• Instructors may initiate discussions in class to delve deeper into the assigned readings. Participants should be prepared to engage in these discussions by reflecting on the key points, analyzing the arguments, and contributing their perspectives.
  • During certain class sessions, participants may be divided into small groups to discuss specific topics or case studies related to the readings. Active participation in these breakout discussions is crucial for developing a comprehensive understanding of the material and gaining insights from peers.
Time & Workload
  • Participants are expected to spend time outside of class on assigned readings. These readings provide essential background information, theories, concepts, and examples related to the course material. They are encouraged to actively participate in class discussions related to the assigned readings. This includes sharing their thoughts, insights, and questions about the content.
Learning Outcomes
  • Explore the ethical implications of using human bodies as chemical sensing devices for environmental monitoring.
  • Examine the role of genetic surveillance and biotechnology in shaping the practices of surveillance and environmental public policy.
  • Identify and synthesize theoretical, historical, and sociological themes in the following areas: philosophy of science, Black studies, biomonitoring, genetic sampling, and history of science.
  • Investigate the ways in which contemporary artists utilize DNA and biotechnical processes in their work, and analyze the ethical considerations involved.
  • Develop interdisciplinary thinking by integrating knowledge from the natural sciences, genetic surveillance, risk assessment, and bioethics.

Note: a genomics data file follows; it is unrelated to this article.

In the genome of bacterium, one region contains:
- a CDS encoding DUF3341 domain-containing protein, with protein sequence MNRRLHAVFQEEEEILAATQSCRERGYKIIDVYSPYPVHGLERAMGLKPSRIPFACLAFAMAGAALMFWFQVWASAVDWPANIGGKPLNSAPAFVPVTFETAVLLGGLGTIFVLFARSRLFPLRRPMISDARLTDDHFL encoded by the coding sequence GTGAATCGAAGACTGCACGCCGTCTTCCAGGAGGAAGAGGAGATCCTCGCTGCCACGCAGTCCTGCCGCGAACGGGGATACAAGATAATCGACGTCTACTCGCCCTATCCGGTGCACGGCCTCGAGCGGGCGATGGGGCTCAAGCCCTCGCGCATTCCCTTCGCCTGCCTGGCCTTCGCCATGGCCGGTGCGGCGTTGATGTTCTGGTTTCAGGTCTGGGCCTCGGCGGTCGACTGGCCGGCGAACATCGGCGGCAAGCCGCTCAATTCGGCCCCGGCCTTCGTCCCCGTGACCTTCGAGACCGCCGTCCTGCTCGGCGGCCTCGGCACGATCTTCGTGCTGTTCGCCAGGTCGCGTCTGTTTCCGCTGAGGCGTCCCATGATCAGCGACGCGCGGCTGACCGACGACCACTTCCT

Is this class for me?

This class may be for you if:

  • If you are an artist or designer interested in the ethical implications of scientific research and technological advancements.
  • If you are curious about the intersection of biology, genetics, and ethics.
  • If you are passionate about bioethics and the ethical considerations surrounding human biomonitoring and genetic sampling.
  • If you are interested in environmental ethics and the social and environmental impacts of industrial activities.
  • If you are intrigued by the use of genetic surveillance and the potential consequences it may have on individuals and society.
  • If you are an artist or designer interested in exploring the creative and artistic applications of biotechnology, DNA, and other scientific processes.
  • If you liked the film Gattaca.

Meet the Teachers


Fields Harrington

fields harrington is an artist who lives and works in Brooklyn, NY. He works across disciplines and media to investigate the social and political dimensions of race, value, and the complex history of science. fields studied at San Antonio Community College and received his BFA from the University of North Texas and his MFA from the University of Pennsylvania. He was a participant in the Whitney Independent Study Program (2019-2020). He has presented solo exhibitions at David Salkin Gallery (2020), and Y2K Group (2021). He has also exhibited in group shows at Parsons School of Design, Recycled Artist In Residence, 52-07 Flushing Avenue, and Automat Gallery. fields harrington was a L.A.B. researcher in residence at The Kitchen in collaboration with The School for Poetic Computation (2023) and participated in the research residency Site to be Seen at RAIR (2021), and teaches at Eugene Lang College of Liberal Arts at The New School, Parsons School of Design, and The Cooper Union.

he/him · website · twitter · instagram


Shen-Shen Wu

Shen-Shen is a futurist who cares about the wellness of people, communities, and ecosystems. Artist-Activist. Coder-Curator. Photographer-Writer. Taiwanese-Canadian. She was destined to be a hyphenate. She is driven by her love of adventure, curiosity about consciousness, and respect for both science and spirituality. She believes that everything is connected, and so, the best creation lies at the intersection of art and technology. She has an open mind, clear vision, and fire in her heart. She’s here to make the world a better place.